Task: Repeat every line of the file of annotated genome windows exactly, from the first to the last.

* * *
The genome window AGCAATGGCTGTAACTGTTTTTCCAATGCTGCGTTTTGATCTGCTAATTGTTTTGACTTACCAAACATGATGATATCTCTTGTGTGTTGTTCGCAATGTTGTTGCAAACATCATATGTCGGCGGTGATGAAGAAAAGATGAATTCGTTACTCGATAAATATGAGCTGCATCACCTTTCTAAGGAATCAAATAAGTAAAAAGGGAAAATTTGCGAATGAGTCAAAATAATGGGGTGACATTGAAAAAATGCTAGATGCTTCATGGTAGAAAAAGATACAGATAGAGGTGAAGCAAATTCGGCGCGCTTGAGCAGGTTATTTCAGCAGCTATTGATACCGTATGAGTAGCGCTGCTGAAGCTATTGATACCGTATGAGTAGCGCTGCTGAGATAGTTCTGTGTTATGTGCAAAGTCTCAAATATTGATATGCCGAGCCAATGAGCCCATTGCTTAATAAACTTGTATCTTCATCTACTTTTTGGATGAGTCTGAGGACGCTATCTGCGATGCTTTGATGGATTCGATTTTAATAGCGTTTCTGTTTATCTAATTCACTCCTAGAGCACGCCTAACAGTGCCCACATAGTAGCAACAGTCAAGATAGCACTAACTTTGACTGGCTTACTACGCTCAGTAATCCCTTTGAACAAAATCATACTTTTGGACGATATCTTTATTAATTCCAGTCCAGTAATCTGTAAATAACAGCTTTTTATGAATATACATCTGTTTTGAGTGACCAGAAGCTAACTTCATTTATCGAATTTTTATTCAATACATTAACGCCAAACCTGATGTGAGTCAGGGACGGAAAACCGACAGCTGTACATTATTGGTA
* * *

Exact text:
The genome window AGCAATGGCTGTAACTGTTTTTCCAATGCTGCGTTTTGATCTGCTAATTGTTTTGACTTACCAAACATGATGATATCTCTTGTGTGTTGTTCGCAATGTTGTTGCAAACATCATATGTCGGCGGTGATGAAGAAAAGATGAATTCGTTACTCGATAAATATGAGCTGCATCACCTTTCTAAGGAATCAAATAAGTAAAAAGGGAAAATTTGCGAATGAGTCAAAATAATGGGGTGACATTGAAAAAATGCTAGATGCTTCATGGTAGAAAAAGATACAGATAGAGGTGAAGCAAATTCGGCGCGCTTGAGCAGGTTATTTCAGCAGCTATTGATACCGTATGAGTAGCGCTGCTGAAGCTATTGATACCGTATGAGTAGCGCTGCTGAGATAGTTCTGTGTTATGTGCAAAGTCTCAAATATTGATATGCCGAGCCAATGAGCCCATTGCTTAATAAACTTGTATCTTCATCTACTTTTTGGATGAGTCTGAGGACGCTATCTGCGATGCTTTGATGGATTCGATTTTAATAGCGTTTCTGTTTATCTAATTCACTCCTAGAGCACGCCTAACAGTGCCCACATAGTAGCAACAGTCAAGATAGCACTAACTTTGACTGGCTTACTACGCTCAGTAATCCCTTTGAACAAAATCATACTTTTGGACGATATCTTTATTAATTCCAGTCCAGTAATCTGTAAATAACAGCTTTTTATGAATATACATCTGTTTTGAGTGACCAGAAGCTAACTTCATTTATCGAATTTTTATTCAATACATTAACGCCAAACCTGATGTGAGTCAGGGACGGAAAACCGACAGCTGTACATTATTGGTA